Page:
• Kristina Cherep

The Mental Health Setback I Didn’t See Coming...



The truth is... I’ve been struggling. If you’ve seen me in the past month there’s a good chance that you already knew this. My therapist told me she could tell the moment I walked into her office. She said I looked very flat and could tell my depression had taken over. Not my anxiety, but my depression. If you haven’t seen or talked to me in the last few weeks there’s a good chance you think I’m doing just fine. And I don’t blame you because that’s what my social media probably depicts. I’m not going to hide behind my ”picture perfect” posts anymore though. My mental health can’t hide it any longer.

There are many factors that are playing into this right now. One; I was diagnosed with depression three years ago, so it does and will sometimes flare up. Two; I am postpartum and because of my history with depression I am more susceptible to it. Three; and this is in NO way blaming my husband, but my husband lost his job unexpectedly. So there’s a lot of factors playing into this mental health setback. The last factor is the one that set me over the edge.


The unknown and life changes have always been some of my biggest fears. I think these fears come with the territory of having anxiety. It’s kind of surprising though that in this situation that’s not the mental illness that has flared up the most. My depression has. I have talked about this before... in a way depression is comforting. I know that sounds like an oxymoron, but it’s not. Crying and laying around starts to feel comfortable which is why a depressive episode is so hard to get out of. Personally, it is harder for me to get out of a depressive episode than an anxiety episode. For two weeks straight, every day, I cried. I cried everywhere it seemed. I would even just go walk in the bathroom and cry. The crying was accompanied by some anxiety attacks, but usually the crying was the stronger force. During those two weeks I was trying to schedule a therapy session, but unfortunately my therapist was having a family emergency. She offered to do phone sessions, but I knew she was going through so much and I didn’t want to put more on her plate.

I felt helpless without therapy. I‘ve been going to therapy for the past three years, but I was acting as if I had no coping skills or techniques to use. I found myself spiraling and stuck on the floor (that’s the place I go when I am at a total loss). I was also spending my free time googling things... which never ends up being a good idea for me. I was searching for smaller houses around the area thinking that we may run out of our savings and have to move out of our house. Or worse; have to move cities or states away. That made me even more sad because our house feels like a home. A home I don‘t want to leave.


I got out of my everyday crying phase once I was able to see my therapist. She was my reality check and reminded me of all of the coping skills I have learned over the years. Why didn’t I fall back on to these to help stop the spiraling? Not sure. The only thing I was wanting to fall back on was the floor.

The key tips I got from her right away were to...


1. List out things I am grateful for

2. Instead of using all my energy looking for something I really don’t want (a different house), spend my energy looking for something I do want (a job for my husband)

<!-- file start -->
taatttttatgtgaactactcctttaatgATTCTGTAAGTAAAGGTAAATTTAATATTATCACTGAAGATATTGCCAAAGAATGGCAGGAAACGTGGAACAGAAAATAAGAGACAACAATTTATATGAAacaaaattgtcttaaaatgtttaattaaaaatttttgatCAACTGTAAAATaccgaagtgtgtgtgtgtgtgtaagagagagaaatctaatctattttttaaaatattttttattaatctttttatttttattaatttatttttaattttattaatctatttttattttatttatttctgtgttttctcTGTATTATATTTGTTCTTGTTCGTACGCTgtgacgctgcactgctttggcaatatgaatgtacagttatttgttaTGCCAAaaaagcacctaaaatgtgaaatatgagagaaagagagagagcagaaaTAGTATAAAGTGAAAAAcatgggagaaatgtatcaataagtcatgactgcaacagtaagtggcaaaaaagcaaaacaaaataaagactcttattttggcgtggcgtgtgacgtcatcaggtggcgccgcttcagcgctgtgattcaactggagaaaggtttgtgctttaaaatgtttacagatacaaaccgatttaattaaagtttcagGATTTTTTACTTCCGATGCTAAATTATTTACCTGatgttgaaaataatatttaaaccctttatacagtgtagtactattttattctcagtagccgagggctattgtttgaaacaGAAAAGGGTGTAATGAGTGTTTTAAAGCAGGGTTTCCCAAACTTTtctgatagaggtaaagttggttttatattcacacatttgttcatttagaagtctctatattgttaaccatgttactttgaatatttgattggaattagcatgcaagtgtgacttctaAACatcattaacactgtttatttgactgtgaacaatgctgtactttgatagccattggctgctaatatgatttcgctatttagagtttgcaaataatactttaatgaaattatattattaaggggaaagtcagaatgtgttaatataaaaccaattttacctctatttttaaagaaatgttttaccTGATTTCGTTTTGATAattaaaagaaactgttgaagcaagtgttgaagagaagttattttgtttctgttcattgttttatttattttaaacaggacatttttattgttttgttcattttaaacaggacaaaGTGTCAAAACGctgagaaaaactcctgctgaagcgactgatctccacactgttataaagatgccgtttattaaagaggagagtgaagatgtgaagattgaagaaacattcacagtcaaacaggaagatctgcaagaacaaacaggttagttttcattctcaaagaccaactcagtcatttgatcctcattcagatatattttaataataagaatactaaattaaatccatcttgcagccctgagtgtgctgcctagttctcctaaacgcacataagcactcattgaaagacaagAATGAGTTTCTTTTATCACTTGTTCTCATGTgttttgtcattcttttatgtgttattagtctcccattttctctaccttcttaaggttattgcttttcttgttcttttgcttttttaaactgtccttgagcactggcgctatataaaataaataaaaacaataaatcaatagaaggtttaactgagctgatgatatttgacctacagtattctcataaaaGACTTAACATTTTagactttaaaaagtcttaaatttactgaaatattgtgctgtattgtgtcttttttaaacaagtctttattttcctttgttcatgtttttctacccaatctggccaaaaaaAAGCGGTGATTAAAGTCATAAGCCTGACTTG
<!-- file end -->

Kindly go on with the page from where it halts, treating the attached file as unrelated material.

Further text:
We then talked about other things too, but these were the biggest two things I took away from this session with her.


I was stuck in a very dark place for a solid two weeks. I wasn’t sure if it was going to have to lead to a hospitalization just because I haven‘t cried that much since my hospitalization three years ago. Luckily, I was able to get out of that very dark place. Even though I am out of that place now, I’m still struggling. Not “crying on the ground” struggling, but still struggling. I still will have my moments of random cry spells and intense irritability (that‘s one of my biggest symptoms of a depressive episode). However, I’m learning how to go through it instead of letting it drowned me.

Here’s a list of a few things I’m doing to help myself get out of this episode...


1. Going to therapy at least once a week

2. Meeting up with friends at least once a week

3. Writing

4. Helping my husband search for jobs

5. Being present with Charlie

6. Thinking about things I am grateful for


I’m writing this post moreso for self healing and to keep myself accountable, but I also hope this post helps someone else out too. I wasn‘t allowing myself to write about this for weeks because I felt guilty and selfish for being in this place. However, just because I’m a mom, doesn’t mean I’m not allowed to struggle. And just because it wasn’t me who lost the job, doesn’t mean I’m not allowed to struggle. I don’t have to hide it because that only ends up magnifying the pain.

I also hope this post helps someone out there that is struggling and looking at other people’s social media thinking everyone else’s lives are perfect. Let me tell you, they’re not! If you look at my Instagram or Facebook, you may think that my life is perfect. Hate to break it to ya... it’s not! That‘s the dangerous thing about social media; it being a highlight reel of people’s lives. Which is why I like to keep it real on here with my struggles; you can call it the real reel of my life.


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